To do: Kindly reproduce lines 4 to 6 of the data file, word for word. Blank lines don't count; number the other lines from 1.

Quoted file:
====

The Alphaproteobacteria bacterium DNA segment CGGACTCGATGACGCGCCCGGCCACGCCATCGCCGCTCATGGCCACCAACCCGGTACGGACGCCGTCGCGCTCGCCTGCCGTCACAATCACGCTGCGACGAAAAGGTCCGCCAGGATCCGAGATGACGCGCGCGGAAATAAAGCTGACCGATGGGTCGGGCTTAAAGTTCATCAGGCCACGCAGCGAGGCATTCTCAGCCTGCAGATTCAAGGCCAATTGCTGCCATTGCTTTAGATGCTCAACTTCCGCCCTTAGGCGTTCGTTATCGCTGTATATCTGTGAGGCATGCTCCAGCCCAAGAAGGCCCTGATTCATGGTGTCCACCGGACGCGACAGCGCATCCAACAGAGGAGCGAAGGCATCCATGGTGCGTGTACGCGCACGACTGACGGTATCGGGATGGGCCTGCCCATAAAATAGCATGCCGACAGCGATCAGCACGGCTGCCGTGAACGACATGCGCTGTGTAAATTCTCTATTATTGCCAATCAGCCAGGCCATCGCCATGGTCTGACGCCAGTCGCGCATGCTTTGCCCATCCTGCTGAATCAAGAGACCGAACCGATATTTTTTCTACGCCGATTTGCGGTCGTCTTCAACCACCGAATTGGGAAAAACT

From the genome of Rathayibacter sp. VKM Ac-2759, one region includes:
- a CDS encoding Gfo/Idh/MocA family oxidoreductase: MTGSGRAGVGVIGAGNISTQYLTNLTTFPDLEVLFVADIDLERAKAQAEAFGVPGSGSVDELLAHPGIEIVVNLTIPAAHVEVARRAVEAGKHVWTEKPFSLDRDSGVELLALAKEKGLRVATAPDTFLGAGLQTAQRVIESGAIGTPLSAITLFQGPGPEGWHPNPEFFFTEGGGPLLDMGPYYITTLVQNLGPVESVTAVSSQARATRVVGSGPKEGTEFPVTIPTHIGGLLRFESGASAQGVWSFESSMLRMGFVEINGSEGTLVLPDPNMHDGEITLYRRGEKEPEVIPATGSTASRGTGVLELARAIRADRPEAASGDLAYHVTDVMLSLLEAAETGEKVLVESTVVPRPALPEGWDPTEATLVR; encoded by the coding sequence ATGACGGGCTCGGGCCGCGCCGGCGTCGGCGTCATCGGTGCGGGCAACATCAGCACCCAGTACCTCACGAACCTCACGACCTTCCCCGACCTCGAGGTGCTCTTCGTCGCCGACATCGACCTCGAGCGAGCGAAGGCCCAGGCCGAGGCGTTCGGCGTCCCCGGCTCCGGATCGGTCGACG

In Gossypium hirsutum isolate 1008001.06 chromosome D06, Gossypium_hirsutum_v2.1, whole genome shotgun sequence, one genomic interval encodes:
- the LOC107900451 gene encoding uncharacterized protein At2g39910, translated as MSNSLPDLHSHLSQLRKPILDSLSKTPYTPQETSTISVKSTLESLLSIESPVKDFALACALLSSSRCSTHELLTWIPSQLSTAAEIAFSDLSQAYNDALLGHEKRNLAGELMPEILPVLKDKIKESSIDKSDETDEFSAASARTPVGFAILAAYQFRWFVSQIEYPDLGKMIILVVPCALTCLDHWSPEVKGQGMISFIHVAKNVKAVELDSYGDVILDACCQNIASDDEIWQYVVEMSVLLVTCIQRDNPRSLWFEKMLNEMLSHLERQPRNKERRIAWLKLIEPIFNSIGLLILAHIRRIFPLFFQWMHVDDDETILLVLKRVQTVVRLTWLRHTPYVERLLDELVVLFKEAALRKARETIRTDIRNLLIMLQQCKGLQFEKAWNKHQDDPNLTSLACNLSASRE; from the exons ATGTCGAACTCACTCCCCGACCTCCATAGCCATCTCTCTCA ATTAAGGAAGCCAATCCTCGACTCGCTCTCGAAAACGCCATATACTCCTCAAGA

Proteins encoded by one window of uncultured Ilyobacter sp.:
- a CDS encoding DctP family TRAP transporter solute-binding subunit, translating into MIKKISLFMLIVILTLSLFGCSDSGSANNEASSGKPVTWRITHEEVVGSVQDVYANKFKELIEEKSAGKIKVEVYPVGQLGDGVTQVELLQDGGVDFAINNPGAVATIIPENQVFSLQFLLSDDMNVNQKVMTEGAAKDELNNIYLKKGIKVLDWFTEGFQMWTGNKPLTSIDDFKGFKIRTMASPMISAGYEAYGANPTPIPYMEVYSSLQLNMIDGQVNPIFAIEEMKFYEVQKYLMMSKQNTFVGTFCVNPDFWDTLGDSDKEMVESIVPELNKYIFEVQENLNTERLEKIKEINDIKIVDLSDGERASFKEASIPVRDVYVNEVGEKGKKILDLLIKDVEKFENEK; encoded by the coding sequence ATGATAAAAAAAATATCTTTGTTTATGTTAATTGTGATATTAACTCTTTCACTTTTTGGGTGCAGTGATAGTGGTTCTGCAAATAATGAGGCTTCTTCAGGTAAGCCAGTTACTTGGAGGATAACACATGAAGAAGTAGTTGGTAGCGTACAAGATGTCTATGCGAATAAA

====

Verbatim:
In Gossypium hirsutum isolate 1008001.06 chromosome D06, Gossypium_hirsutum_v2.1, whole genome shotgun sequence, one genomic interval encodes:
- the LOC107900451 gene encoding uncharacterized protein At2g39910, translated as MSNSLPDLHSHLSQLRKPILDSLSKTPYTPQETSTISVKSTLESLLSIESPVKDFALACALLSSSRCSTHELLTWIPSQLSTAAEIAFSDLSQAYNDALLGHEKRNLAGELMPEILPVLKDKIKESSIDKSDETDEFSAASARTPVGFAILAAYQFRWFVSQIEYPDLGKMIILVVPCALTCLDHWSPEVKGQGMISFIHVAKNVKAVELDSYGDVILDACCQNIASDDEIWQYVVEMSVLLVTCIQRDNPRSLWFEKMLNEMLSHLERQPRNKERRIAWLKLIEPIFNSIGLLILAHIRRIFPLFFQWMHVDDDETILLVLKRVQTVVRLTWLRHTPYVERLLDELVVLFKEAALRKARETIRTDIRNLLIMLQQCKGLQFEKAWNKHQDDPNLTSLACNLSASRE; from the exons ATGTCGAACTCACTCCCCGACCTCCATAGCCATCTCTCTCA ATTAAGGAAGCCAATCCTCGACTCGCTCTCGAAAACGCCATATACTCCTCAAGA

Proteins encoded by one window of uncultured Ilyobacter sp.: